• 8% were low in vitamin C.

Many heavy drinkers are low in B vitamins — especially B6, B12, thiamine and folate—which support metabolism, energy production, and brain and nerve function.7 A shortage of these vitamins can cause depression, anxiety, restlessness, and confusion.

For heavy drug and alcohol users, food is often treated as an inconvenience rather than a vital source of life and health. The substance abuser often has inadequate dietary intake leading to malnutrition.7

Sweets, junk foods, and fast foods—and a low intake of fruits and vegetables—are often the easiest and cheapest options, and these items tend to be appealing.7,9 In fact, the heaviest drug users are often the most malnourished.7

One study of drug-addicted individuals found that 61% of the study participants displayed a strong preference for sugary foods, and that approximately 30% of their caloric intake came from added sugar.8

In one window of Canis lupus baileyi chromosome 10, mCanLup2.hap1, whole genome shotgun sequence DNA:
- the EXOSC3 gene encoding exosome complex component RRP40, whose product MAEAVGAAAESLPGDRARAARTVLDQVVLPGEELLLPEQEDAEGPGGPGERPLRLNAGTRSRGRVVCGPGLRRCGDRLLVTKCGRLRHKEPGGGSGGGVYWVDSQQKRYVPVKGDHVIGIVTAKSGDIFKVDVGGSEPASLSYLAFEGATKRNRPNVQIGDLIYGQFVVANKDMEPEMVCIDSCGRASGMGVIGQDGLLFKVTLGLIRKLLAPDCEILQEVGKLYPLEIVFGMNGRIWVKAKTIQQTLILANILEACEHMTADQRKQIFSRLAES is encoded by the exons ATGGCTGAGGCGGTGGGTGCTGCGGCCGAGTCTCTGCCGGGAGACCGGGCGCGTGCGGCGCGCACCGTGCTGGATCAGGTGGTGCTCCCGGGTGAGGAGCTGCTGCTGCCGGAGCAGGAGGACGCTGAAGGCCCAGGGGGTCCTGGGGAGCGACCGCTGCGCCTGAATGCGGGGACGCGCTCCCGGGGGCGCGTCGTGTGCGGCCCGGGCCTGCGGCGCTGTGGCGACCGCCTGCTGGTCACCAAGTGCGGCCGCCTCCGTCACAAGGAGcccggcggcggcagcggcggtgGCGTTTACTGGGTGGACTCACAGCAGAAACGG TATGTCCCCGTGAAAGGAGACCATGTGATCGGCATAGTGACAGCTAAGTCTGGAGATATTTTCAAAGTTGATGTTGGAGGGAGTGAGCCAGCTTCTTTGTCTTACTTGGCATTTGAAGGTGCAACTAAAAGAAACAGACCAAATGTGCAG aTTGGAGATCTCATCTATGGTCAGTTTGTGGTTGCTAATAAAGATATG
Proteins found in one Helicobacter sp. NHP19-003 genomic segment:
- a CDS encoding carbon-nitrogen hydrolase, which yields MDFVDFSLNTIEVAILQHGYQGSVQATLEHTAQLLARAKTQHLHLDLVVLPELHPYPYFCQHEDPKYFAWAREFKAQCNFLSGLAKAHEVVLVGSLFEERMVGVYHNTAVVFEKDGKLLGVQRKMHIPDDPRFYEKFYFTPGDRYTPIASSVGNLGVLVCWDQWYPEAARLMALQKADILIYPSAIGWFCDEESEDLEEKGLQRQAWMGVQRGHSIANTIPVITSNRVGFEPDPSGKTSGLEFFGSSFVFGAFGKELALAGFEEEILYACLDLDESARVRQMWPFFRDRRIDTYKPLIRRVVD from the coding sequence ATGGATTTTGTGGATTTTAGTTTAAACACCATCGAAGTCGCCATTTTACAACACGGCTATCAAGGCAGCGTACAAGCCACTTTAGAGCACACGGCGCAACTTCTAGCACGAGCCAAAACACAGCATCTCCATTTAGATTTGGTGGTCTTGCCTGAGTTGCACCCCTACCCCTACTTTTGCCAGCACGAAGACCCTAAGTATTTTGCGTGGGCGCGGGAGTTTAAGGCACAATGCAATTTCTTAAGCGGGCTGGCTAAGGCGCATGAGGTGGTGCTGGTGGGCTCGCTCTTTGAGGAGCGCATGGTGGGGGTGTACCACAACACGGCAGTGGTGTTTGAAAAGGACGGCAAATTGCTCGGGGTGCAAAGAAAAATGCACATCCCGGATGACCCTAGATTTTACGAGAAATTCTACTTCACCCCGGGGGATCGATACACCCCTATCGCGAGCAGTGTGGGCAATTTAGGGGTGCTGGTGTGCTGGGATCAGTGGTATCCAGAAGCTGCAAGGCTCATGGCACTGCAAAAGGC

Sugar may even simulate some of the sensations produced by drugs or alcohol. Consuming sugar results in increased levels of dopamine, the neurotransmitter commonly associated with feelings of reward and plays a role in the development of addiction.10 Eating large quantities of sugar can produce responses in the brain that are similar to opioid addiction.10

A high-sugar diet can also contribute to the depletion of vitamins, elevated blood sugar levels, high cholesterol, and an increased risk of diabetes and heart disease.11

How Alcohol and Certain Drugs Affect Nutritional Status

The specific effects on an individual’s nutritional status may depend on the drug or drugs that they have been using. Each category of substances affects the body in different ways:

Alcohol